Romans  9:1-33 – Jacob I Have Loved


  Intro:  In our study last time we saw where Paul ended Romans Chapter 8, which was a great chapter in building our hope, confidence, assurance and joy in Christ.


A)  Paul ended that glorious chapter with a bold declaration – “Nothing could separate us from the Love of God in Christ Jesus our Lord!”


B)   Now the book of Romans divides into three sections:  Chapters 1-8 deal with the Principles of Salvation; Chapters 12-16 deal with the Practicals in Salvation.

1)                            Since we are saved, since God has freed us from the Law, from the power of sin, so forth, this is how we should live.


A)  That leaves us Chapters 9-11, which many people have wondered why did Paul  put these Chapters in here - they seem like a diversion.

1)                            Principles in Chapters 1-8 and Practical in Chapters 12-16 show a natural progression, much like what we have in Ephesians Chapters 1-3 dealing with wealth, Chapters 4-6 dealing with our walk, and Chapter 6:10 on warfare.


A)  But the thing we must understand is that Romans 9-11 is not an interruption but an illustration of God’s Faithfulness and His Sovereignty in salvation.  This is illustrated by His dealings with the Jews.


B)   After reading the end of Chapter 8 where God says nothing can separate us from the Love of God in Christ.

1)                            The Bible student could say, “But what about the Jews?”  Are they separated from His Love?  Are they lost? 


A)  And if so, what hope do we have?  If they who were once God’s chosen people, are they no longer walking with Him?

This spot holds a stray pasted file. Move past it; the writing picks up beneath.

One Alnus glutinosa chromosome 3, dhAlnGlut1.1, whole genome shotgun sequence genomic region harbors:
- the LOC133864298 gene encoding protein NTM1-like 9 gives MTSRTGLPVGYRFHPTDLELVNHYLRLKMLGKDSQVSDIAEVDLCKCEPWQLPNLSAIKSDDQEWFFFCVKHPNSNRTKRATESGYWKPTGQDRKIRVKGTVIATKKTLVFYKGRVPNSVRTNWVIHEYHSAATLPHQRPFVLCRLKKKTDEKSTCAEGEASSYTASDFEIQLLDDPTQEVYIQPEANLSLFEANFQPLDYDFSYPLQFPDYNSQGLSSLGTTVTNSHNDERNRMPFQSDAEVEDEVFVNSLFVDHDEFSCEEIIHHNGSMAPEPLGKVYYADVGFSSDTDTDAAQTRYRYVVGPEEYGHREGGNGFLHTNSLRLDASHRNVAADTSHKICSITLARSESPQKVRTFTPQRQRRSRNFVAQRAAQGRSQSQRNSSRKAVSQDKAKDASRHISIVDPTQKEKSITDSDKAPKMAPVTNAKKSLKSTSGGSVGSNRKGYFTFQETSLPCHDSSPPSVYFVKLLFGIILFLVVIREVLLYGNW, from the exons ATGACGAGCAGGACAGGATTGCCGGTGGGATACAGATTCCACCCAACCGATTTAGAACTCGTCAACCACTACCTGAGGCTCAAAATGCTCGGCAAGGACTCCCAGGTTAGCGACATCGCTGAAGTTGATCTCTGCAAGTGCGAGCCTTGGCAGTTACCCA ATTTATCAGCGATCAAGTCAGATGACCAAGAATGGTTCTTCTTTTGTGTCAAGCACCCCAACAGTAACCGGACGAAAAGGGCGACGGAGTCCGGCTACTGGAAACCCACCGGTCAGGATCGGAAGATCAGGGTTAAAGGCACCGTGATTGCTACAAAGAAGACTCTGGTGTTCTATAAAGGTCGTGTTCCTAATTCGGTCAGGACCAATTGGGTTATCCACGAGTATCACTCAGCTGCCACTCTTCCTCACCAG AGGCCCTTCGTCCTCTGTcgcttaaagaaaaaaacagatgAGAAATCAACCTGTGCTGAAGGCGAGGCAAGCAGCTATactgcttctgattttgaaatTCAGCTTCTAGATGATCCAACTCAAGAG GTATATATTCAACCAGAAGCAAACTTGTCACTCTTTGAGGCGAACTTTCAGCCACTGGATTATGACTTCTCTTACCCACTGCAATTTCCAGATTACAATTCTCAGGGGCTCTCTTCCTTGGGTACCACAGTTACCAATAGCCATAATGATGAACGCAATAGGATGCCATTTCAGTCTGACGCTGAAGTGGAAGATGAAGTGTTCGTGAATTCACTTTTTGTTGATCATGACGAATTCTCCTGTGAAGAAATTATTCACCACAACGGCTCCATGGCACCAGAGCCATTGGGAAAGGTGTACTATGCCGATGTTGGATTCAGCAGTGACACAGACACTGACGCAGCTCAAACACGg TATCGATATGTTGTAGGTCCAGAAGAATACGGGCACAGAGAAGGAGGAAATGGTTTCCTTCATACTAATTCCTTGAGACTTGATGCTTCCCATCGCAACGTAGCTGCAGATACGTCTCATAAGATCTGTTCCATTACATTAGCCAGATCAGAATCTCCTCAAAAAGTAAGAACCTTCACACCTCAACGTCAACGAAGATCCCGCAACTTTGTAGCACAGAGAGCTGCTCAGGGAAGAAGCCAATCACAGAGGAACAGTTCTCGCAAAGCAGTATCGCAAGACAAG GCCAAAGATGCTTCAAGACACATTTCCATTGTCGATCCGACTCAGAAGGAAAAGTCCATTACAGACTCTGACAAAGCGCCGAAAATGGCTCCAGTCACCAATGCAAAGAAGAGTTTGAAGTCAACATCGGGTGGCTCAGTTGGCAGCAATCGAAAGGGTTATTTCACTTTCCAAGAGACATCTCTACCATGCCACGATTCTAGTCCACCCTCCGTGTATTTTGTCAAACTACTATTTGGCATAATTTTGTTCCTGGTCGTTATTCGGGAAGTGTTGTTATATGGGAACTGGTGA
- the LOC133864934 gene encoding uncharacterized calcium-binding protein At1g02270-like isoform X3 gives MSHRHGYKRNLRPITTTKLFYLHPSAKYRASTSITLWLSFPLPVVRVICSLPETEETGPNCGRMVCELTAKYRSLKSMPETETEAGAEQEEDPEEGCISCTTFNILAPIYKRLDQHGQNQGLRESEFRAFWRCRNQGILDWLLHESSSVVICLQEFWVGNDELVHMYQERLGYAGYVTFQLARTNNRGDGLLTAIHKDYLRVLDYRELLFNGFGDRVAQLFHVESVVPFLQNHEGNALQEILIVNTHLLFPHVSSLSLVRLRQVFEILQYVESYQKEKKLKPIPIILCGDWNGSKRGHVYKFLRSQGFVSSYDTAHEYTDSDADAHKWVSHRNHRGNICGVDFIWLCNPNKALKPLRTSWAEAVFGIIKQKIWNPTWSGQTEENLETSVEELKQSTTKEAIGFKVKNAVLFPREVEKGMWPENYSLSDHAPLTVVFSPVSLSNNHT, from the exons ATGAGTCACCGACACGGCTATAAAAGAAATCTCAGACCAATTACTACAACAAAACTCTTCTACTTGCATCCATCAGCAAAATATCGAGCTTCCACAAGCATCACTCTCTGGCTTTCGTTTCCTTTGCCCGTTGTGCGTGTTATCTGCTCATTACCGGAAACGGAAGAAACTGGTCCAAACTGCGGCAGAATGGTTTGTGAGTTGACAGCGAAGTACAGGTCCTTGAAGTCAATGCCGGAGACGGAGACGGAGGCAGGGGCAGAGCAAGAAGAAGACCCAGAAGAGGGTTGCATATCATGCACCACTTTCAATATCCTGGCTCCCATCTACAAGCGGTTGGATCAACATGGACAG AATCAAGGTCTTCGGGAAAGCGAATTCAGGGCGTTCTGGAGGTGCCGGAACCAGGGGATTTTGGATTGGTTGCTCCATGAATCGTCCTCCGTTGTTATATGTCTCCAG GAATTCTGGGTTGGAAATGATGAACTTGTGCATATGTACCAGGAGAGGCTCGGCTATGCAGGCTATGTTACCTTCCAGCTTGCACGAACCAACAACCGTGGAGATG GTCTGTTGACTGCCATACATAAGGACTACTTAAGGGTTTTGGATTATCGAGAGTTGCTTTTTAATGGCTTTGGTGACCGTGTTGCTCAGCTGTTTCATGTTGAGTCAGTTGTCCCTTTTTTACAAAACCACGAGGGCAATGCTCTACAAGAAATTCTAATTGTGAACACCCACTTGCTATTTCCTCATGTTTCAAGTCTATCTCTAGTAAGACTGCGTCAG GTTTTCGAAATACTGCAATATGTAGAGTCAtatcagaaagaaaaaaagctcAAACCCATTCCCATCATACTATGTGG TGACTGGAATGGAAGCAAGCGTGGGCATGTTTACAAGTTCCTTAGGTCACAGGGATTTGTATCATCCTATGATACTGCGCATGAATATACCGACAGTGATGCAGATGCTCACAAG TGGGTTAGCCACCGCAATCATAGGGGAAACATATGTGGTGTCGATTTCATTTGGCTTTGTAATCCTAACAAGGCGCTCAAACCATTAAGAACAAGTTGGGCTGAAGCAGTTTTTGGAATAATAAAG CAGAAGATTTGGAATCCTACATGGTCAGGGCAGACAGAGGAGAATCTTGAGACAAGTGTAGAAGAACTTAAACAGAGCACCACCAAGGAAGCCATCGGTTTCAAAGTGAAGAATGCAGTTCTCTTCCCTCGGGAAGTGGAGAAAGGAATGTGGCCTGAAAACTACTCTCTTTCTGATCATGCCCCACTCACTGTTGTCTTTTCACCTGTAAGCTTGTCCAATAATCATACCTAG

1)                            What chance do we Gentiles have?  Paul refutes this line of thinking in Chapters 9-11 using Israel as an illustration of the Faithfulness of God.

2)                            Chapter 9 deals with the Lord’s past dealings with the nation of Israel showing His Sovereignty.

3)                            Chapter 10 reveals God’s present dealings with Israel showing His Salvation.

4)                            Chapter 11 speaks of His Promises to Israel which reveal His Sincerity!

All of which reveal God’s Faithfulness in dealing with the nation of Israel –  an illustration of His Faithfulness to us!


9:1  “I tell the truth in Christ, I am not lying, my conscience also bearing me witness in the Holy Spirit,

2                                           that I have great sorrow and continual grief in my heart.

3  For I could wish that I myself were accursed from Christ for my brethren, my countrymen according to the flesh,”

 The story of Israel is a sad and rather sobering story about Israel

A)  Here is a nation that counted itself as having an inside track with God.  They saw themselves as the people of God – the chosen nation – close to God with various advantages which no other nation had.


B)   The Israelites regarded themselves as having a special privileged position with God.

1)                Notice that Paul begins this section with a clear acknowledgement that this nation is far away from God.